Saturday, 18 May 2019

Sourdough pancake.

- Sourdough pancake recipe | Food | The Guardian
Break three whole eggs into a large bowl and whisk.
- 170ml whole milk and
- 120ml sourdough, two
- 2-finger pinches of salt,
- 100g plain white flour and
whisk all together.
Then, melt a big knob of butter in a large frying pan and whisk into the pancake batter.

Now, fry the pancakes in the large frying pan, tossing occasionally until they are golden on both sides.
Lubricate your frying pan between pancakes with a little oil on kitchen paper.
Serve while still warm.

Ingredients for the fluffy sourdough pancakes:
1 cup sourdough starter-mine is 80% organic white wheat and 20% wholegrain spelt, 80% hydration.
1 large egg
2 tbsp coconut sugar (or any other whole foods sweetener that you like)
1/3 tsp Himalaya salt or fine sea salt
1/4 tsp baking soda
1 tsp organic baking powder
a pinch of vanilla powder
2 tbsp butter

2 large eggs
245g (1 cup) whole milk
61g (1/4 cup) Greek yogurt (optional)
250g (1 1/2 cup, stirred down) sourdough starter
4g (1 teaspoon) vanilla (optional)
180g (1 1/2 cups) all-purpose, einkorn, or a mix of all-purpose and whole wheat, flour
6g (1 teaspoon) baking soda
4g (1 teaspoon) baking powder
5g (1 teaspoon) sea salt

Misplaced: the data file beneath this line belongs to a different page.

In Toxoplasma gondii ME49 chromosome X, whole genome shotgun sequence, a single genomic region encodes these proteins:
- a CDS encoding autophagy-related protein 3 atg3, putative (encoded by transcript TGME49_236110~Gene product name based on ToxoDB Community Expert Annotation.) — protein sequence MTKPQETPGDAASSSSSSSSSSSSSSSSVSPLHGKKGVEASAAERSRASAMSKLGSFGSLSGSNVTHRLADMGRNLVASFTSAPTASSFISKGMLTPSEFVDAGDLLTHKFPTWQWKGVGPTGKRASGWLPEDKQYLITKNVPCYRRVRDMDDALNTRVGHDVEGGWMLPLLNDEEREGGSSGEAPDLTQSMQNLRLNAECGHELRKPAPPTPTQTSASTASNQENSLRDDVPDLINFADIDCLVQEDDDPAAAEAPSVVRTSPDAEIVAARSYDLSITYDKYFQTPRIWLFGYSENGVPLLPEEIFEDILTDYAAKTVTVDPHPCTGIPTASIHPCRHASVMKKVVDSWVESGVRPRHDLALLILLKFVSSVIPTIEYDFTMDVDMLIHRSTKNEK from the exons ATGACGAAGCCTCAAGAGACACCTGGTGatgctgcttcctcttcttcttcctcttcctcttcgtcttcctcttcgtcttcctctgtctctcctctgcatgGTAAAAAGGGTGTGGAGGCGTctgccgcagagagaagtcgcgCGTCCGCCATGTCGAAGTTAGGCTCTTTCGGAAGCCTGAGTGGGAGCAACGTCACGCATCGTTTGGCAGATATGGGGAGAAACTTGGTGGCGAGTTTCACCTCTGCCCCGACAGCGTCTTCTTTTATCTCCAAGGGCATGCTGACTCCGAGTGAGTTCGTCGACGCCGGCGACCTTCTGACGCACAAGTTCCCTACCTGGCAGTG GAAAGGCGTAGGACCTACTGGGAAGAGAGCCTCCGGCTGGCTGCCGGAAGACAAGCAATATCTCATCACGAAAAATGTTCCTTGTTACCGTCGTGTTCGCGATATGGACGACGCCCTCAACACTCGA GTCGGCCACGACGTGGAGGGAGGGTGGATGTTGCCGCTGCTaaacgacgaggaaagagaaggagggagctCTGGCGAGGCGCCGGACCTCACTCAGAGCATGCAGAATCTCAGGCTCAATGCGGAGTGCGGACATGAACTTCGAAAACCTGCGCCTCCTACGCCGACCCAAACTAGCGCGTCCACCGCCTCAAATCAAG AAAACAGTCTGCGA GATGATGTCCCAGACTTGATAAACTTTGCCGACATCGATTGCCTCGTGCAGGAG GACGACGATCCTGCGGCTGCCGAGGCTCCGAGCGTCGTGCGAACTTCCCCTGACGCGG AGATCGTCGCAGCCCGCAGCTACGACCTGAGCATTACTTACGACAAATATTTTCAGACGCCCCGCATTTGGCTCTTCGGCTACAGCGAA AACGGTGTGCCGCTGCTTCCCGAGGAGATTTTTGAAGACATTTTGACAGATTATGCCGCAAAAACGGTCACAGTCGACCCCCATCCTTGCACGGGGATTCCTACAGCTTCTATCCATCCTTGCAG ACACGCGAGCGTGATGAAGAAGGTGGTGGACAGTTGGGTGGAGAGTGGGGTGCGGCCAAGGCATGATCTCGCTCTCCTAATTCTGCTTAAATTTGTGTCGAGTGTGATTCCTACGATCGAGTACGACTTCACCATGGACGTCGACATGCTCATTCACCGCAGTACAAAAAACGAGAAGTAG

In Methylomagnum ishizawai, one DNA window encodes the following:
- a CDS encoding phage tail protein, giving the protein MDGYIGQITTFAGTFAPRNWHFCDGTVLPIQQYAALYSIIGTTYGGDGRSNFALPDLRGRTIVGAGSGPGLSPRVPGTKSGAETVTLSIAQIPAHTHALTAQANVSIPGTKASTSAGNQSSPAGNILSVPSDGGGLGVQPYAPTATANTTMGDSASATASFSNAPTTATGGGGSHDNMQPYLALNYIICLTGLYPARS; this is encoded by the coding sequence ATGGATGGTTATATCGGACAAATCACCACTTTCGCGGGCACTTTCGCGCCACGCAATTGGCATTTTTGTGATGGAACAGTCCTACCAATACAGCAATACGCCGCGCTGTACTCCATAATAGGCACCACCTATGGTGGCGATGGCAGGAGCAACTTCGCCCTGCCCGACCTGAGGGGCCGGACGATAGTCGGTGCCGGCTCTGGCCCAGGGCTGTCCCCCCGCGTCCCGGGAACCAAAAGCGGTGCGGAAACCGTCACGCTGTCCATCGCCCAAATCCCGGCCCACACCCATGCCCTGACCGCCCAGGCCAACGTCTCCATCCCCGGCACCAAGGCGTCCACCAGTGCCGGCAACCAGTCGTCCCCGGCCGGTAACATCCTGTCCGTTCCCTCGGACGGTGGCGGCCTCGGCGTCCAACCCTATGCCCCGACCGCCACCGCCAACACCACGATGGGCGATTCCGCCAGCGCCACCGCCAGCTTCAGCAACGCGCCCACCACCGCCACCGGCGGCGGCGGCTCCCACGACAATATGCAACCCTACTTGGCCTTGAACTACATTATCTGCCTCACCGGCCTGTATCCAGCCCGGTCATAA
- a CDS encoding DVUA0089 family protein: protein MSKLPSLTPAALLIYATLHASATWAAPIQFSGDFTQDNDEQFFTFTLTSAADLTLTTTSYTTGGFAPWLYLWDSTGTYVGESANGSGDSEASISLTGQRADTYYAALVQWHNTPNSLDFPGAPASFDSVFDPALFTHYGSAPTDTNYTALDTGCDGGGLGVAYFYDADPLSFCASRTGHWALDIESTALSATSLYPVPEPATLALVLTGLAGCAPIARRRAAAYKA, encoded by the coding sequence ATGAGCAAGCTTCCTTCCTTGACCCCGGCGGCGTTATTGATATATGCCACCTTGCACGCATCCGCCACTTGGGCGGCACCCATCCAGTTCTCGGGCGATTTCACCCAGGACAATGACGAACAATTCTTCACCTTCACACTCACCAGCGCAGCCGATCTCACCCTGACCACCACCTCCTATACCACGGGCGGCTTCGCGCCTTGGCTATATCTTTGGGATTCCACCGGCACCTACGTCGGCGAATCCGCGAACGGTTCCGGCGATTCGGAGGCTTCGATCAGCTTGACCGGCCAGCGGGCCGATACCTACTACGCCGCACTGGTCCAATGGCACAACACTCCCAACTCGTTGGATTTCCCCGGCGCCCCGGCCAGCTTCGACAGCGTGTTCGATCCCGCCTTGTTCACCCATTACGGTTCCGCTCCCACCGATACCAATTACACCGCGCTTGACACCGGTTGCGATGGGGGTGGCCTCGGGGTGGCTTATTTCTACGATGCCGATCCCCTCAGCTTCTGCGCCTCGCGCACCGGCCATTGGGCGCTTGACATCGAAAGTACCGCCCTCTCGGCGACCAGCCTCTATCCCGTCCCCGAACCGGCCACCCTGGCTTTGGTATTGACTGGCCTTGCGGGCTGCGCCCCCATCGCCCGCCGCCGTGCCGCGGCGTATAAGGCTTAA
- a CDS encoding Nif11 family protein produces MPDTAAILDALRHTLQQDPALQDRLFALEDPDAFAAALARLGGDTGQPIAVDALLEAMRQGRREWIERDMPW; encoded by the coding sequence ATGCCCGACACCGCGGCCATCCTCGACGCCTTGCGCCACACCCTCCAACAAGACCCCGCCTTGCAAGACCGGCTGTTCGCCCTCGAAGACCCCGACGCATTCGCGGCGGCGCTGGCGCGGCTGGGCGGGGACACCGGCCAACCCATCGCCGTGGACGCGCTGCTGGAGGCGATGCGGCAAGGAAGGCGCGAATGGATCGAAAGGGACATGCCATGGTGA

50g (1/4 cup) granulated sugar
63g (1/4 cup or 1/2 stick) melted butter

Sunday, 5 May 2019

Tender lamb shoulder by Jamie Oliver.

- Tender lamb shoulder | Lamb recipes | Jamie Oliver recipes
500 g dried chickpeas
2 preserved lemons , (20g each)
1 kg ripe plum tomatoes
1 x 2 kg lamb shoulder , bone in
2 heaped teaspoons ras el hanout

Pour the dried chickpeas into a 30cm x 40cm roasting tray.
Quarter the preserved lemons and trim away the seedy core, then finely chop the rind and add to the tray with a good splash of liquor from their jar.
Roughly chop the tomatoes, adding them to the tray as you go.
Drizzle the lamb with 1 tablespoon of olive oil, then rub all over with the ras el hanout and a pinch of sea salt and black pepper.
Sit the lamb in the tray, pour in 1 litre of water, cover tightly with tin foil and place in a cold oven.
Turn the temperature to 170ºC/325ºF/gas 3 and leave the lamb in there for 6 hours, or until the chickpeas are cooked through and the lamb is pullable – after 3 hours, stir a splash of water into the chickpeas, covering tightly again with foil.